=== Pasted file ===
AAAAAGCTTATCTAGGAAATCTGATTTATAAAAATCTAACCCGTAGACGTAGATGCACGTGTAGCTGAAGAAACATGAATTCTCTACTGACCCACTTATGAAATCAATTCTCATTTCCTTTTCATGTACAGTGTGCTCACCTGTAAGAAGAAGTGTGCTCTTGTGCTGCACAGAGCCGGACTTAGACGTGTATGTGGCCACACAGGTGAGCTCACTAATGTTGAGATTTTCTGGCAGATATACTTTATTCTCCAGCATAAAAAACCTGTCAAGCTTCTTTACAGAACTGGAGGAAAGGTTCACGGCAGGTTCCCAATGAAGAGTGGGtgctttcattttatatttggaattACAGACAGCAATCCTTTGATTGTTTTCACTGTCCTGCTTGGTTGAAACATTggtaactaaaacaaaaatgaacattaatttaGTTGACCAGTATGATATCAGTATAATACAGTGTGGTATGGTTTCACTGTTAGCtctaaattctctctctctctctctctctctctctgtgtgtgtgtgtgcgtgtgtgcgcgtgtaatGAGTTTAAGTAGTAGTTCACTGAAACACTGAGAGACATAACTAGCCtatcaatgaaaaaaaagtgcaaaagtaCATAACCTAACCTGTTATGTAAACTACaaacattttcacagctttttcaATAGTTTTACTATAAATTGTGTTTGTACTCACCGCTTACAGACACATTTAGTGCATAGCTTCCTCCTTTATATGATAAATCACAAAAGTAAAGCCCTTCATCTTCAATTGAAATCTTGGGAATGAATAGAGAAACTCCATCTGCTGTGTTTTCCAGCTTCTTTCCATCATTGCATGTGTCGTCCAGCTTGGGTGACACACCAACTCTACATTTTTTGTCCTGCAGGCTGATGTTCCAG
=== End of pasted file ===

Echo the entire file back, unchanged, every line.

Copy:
AAAAAGCTTATCTAGGAAATCTGATTTATAAAAATCTAACCCGTAGACGTAGATGCACGTGTAGCTGAAGAAACATGAATTCTCTACTGACCCACTTATGAAATCAATTCTCATTTCCTTTTCATGTACAGTGTGCTCACCTGTAAGAAGAAGTGTGCTCTTGTGCTGCACAGAGCCGGACTTAGACGTGTATGTGGCCACACAGGTGAGCTCACTAATGTTGAGATTTTCTGGCAGATATACTTTATTCTCCAGCATAAAAAACCTGTCAAGCTTCTTTACAGAACTGGAGGAAAGGTTCACGGCAGGTTCCCAATGAAGAGTGGGtgctttcattttatatttggaattACAGACAGCAATCCTTTGATTGTTTTCACTGTCCTGCTTGGTTGAAACATTggtaactaaaacaaaaatgaacattaatttaGTTGACCAGTATGATATCAGTATAATACAGTGTGGTATGGTTTCACTGTTAGCtctaaattctctctctctctctctctctctctctgtgtgtgtgtgtgcgtgtgtgcgcgtgtaatGAGTTTAAGTAGTAGTTCACTGAAACACTGAGAGACATAACTAGCCtatcaatgaaaaaaaagtgcaaaagtaCATAACCTAACCTGTTATGTAAACTACaaacattttcacagctttttcaATAGTTTTACTATAAATTGTGTTTGTACTCACCGCTTACAGACACATTTAGTGCATAGCTTCCTCCTTTATATGATAAATCACAAAAGTAAAGCCCTTCATCTTCAATTGAAATCTTGGGAATGAATAGAGAAACTCCATCTGCTGTGTTTTCCAGCTTCTTTCCATCATTGCATGTGTCGTCCAGCTTGGGTGACACACCAACTCTACATTTTTTGTCCTGCAGGCTGATGTTCCAG